(1) the purpose and character of the use, including whether such use is of a commercial nature or is for nonprofit educational purposes;
(2) the nature of the copyrighted work;
(3) the amount and substantiality of the portion used in relation to the copyrighted work as a whole; and
(4) the effect of the use upon the potential market for or value of the copyrighted work.17 United States Code, Section 107.
These are broad guidelines. Accordingly, any copying could be infringement, and fair use could become a question of fact on a case-by-case basis. In determining fair use, however, courts have often considered the fourth factor (effect of the use upon the potential market for the copyrighted work) to be the most important.
Clear examples of fair use would be when book reviewers or writers quote passages from copyrighted books. Without fair use, most writing would be useless because it could not readily be discussed. But the doctrine of fair use grew more troublesome with the advent of plain-paper copiers and is now even more troublesome with electronic versions of copyrighted materials that are easily copied and distributed. The 1976 act took note of the new copier technology, listing “teaching (including multiple copies for classroom use)” as one application of fair use. The Copyright Office follows guidelines specifying just how far the copying may go—for example, multiple copies of certain works may be made for classroom use, but copies may not be used to substitute for copyrighted anthologies.
Verbatim use of a copyrighted work is easily provable. The more difficult question arises when the copyrighted work is altered in some way. As in patent law, the standard is one of substantial similarity.
To be subject to copyright, the writing must be “fixed” in some “tangible medium of expression.” A novelist who composes a chapter of her next book in her mind and tells it to a friend before putting it on paper could not stop the friend from rushing home, writing it down, and selling it (at least the federal copyright law would offer no protection; some states might independently offer a legal remedy, however).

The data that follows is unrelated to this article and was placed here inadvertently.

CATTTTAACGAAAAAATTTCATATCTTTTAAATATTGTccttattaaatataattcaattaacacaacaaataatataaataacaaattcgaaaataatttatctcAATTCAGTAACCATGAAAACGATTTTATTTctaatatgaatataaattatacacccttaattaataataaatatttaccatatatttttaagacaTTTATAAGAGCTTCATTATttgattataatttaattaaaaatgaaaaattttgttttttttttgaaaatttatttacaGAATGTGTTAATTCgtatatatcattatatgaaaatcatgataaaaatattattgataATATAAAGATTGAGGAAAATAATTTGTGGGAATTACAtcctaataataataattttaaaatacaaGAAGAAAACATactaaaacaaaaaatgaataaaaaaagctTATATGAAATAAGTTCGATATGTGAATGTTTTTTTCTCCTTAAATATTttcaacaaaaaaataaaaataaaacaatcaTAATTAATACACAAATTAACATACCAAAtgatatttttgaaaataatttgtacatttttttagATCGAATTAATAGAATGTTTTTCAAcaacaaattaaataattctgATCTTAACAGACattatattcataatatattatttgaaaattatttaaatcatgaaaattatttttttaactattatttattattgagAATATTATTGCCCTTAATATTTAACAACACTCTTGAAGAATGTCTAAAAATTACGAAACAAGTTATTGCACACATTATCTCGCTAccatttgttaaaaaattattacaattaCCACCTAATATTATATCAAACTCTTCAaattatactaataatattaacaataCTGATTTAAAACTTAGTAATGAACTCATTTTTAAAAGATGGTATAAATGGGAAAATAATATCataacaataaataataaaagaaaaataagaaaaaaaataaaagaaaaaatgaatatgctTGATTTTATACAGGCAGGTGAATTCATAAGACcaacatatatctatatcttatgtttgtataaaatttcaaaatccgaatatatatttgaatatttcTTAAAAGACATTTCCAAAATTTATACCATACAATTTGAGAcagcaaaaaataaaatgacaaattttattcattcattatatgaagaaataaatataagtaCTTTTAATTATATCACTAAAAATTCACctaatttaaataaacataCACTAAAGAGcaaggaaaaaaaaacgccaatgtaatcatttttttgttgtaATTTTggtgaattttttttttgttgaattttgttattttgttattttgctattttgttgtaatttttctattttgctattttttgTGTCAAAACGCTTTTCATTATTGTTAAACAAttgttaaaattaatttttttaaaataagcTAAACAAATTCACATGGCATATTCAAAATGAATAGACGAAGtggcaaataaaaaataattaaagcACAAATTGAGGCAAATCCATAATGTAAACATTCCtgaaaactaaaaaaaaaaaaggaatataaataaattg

The work also must be creative, at least to a minimal degree. Words and phrases, such as names, titles, and slogans, are not copyrightable; nor are symbols or designs familiar to the public. But an author who contributes her own creativity—like taking a photograph of nature—may copyright the resulting work, even if the basic elements of the composition were not of her making.
Finally, the work must be “original,” which means simply that it must have originated with the author. The law does not require that it be novel or unique. This requirement was summarized pithily by Judge Learned Hand: “If by some magic a man who had never known it were to compose anew Keats’s Ode on a Grecian Urn, he would be an author, and, if he copyrighted it, others might not copy that poem, though they might of course copy Keats’s.” (Sheldon v. Metro-Goldwyn Pictures Corp., 81 F.2d 49 (2d Cir. 1936)). Sometimes the claim is made that a composer, for example, just happened to compose a tune identical or strikingly similar to a copyrighted song; rather than assume the unlikely coincidence that Judge Hand hypothesized, the courts will look for evidence that the alleged copier had access to the copyrighted song. If he did—for example, the song was frequently played on the air—he cannot defend the copying with the claim that it was unconscious, because the work would not then have been original.